The trader reported that they lost more than $35,000. They wrote in a Reddit post, "I was unemployed and literally solely yield farming to hedge my student loan. I deposited almost the same amount of my debt, and was leveraging the fact that the return I was getting was higher than my loan's APR. While trying to earn $8-9 more, I lost $35k and my financial freedom."

Former Gumroad freelancer tweets that he no longer works for the company because the company was planning to get into NFTs, Gumroad founder has a bit of a meltdown

Tweet conversation. First tweet from Jacob van Loon: "your social media presence ranks among some of the worst ive ever seen for a company like yours. never used gumroad, never going to." Tweet reply by Gumroad: "According to your bio's email address, you already have."Tweet by Gumroad (attribution)
Brian Box Brown, an artist who had previously worked for the digital self-publishing platform Gumroad, tweeted that he was ramping up his original art sales because "my former regular freelance employer has let me know they'll be...Embracing NFTs so...we had to part ways." Gumroad founder, Sahil Lavingia, responded on the official 130,000-follower Gumroad Twitter account by sharing what appeared to be private messages between himself and Box Brown, and claiming that Box Brown had only refused to work on NFTs out of a fear of being "canceled"—a claim that apparently missed what appeared to be Box Brown trying to let the founder down gently in a message where he also wrote "I do not want to lose [my job]". Lavingia also lashed out with the Gumroad account at a person who criticized Gumroad's treatment of Box Brown. When the commenter wrote "never used gumroad, never going to", Lavingia appeared to leak private customer data when he replied, "According to your bio's email address, you already have."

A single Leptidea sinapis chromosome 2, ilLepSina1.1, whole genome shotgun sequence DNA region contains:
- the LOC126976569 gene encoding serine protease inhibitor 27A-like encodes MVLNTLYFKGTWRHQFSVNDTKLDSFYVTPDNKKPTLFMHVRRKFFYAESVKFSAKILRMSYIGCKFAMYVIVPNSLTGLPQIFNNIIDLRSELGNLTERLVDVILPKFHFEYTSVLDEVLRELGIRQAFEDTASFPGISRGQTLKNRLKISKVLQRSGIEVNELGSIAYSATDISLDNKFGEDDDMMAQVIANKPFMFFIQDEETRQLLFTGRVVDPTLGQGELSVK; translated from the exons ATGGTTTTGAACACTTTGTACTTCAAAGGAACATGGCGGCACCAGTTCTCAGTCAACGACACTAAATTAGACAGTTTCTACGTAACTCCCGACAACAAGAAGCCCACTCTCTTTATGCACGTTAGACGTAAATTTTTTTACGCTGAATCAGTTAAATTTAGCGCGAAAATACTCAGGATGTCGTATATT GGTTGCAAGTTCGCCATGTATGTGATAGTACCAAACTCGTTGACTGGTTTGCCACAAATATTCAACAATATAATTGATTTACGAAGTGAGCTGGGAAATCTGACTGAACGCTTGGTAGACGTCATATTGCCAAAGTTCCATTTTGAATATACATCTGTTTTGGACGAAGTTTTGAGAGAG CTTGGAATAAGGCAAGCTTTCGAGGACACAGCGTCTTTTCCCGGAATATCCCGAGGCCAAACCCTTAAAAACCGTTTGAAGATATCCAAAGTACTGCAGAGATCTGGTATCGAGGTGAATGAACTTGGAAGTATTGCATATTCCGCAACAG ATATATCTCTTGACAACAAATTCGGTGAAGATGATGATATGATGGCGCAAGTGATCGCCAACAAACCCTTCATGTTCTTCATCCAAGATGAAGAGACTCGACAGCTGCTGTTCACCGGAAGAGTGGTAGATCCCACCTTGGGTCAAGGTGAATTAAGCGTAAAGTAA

By that evening, the tweets attacking their former employee and leaking customer data were all deleted, and the Gumroad account had pinned a tweet saying, "If and when we do anything related to crypto/NFTs, you’ll hear it from us first. For now, no plans."

Someone tries to take out a loan against their Bitcoin holdings to get a mortgage, loses over $300,000